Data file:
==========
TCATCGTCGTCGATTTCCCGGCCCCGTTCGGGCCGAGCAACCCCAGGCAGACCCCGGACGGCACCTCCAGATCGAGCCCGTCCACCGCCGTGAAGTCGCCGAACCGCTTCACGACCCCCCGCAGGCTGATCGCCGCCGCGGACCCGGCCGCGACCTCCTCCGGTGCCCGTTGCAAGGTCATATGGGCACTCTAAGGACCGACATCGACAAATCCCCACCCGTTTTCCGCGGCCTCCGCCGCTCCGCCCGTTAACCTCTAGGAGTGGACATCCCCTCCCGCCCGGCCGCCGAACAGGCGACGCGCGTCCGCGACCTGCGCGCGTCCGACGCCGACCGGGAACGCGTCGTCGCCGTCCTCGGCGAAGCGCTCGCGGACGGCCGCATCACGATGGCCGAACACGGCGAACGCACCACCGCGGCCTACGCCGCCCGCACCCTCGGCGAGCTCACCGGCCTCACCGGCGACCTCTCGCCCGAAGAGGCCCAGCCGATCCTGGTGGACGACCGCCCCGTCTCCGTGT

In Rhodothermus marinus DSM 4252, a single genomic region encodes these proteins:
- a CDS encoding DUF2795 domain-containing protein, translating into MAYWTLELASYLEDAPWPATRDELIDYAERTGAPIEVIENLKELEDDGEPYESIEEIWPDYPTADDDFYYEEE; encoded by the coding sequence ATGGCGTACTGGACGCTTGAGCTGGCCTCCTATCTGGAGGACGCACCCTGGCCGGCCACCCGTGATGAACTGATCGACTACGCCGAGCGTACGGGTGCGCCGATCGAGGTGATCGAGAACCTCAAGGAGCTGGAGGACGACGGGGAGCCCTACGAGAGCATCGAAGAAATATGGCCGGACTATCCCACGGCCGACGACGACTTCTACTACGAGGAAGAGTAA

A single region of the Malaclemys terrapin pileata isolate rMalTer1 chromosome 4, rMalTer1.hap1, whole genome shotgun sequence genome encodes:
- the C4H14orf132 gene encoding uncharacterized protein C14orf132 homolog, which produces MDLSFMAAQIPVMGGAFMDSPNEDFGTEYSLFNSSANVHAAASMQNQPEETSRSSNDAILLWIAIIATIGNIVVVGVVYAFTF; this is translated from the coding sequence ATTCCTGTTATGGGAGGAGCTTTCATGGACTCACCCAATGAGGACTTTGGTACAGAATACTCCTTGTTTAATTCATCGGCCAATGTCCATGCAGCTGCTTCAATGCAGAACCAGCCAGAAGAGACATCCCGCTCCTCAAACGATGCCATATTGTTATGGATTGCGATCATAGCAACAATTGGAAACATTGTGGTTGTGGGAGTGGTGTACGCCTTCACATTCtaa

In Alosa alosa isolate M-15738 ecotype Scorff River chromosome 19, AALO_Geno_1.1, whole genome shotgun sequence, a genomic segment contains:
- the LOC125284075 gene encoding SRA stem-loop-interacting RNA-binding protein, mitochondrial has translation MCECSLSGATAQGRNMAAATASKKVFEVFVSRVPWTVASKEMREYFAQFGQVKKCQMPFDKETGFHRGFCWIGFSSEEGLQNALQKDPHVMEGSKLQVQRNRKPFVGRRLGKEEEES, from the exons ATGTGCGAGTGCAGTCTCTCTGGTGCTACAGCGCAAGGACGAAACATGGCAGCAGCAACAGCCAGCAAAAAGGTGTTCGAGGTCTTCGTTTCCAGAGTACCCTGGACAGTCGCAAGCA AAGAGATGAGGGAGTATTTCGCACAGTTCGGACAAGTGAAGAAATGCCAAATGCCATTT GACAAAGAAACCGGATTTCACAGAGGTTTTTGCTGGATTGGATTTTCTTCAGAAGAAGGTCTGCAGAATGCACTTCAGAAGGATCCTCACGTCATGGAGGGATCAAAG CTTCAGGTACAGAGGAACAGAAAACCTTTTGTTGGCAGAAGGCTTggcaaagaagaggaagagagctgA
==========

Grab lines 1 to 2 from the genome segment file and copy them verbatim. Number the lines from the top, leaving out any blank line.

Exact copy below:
TCATCGTCGTCGATTTCCCGGCCCCGTTCGGGCCGAGCAACCCCAGGCAGACCCCGGACGGCACCTCCAGATCGAGCCCGTCCACCGCCGTGAAGTCGCCGAACCGCTTCACGACCCCCCGCAGGCTGATCGCCGCCGCGGACCCGGCCGCGACCTCCTCCGGTGCCCGTTGCAAGGTCATATGGGCACTCTAAGGACCGACATCGACAAATCCCCACCCGTTTTCCGCGGCCTCCGCCGCTCCGCCCGTTAACCTCTAGGAGTGGACATCCCCTCCCGCCCGGCCGCCGAACAGGCGACGCGCGTCCGCGACCTGCGCGCGTCCGACGCCGACCGGGAACGCGTCGTCGCCGTCCTCGGCGAAGCGCTCGCGGACGGCCGCATCACGATGGCCGAACACGGCGAACGCACCACCGCGGCCTACGCCGCCCGCACCCTCGGCGAGCTCACCGGCCTCACCGGCGACCTCTCGCCCGAAGAGGCCCAGCCGATCCTGGTGGACGACCGCCCCGTCTCCGTGT

In Rhodothermus marinus DSM 4252, a single genomic region encodes these proteins: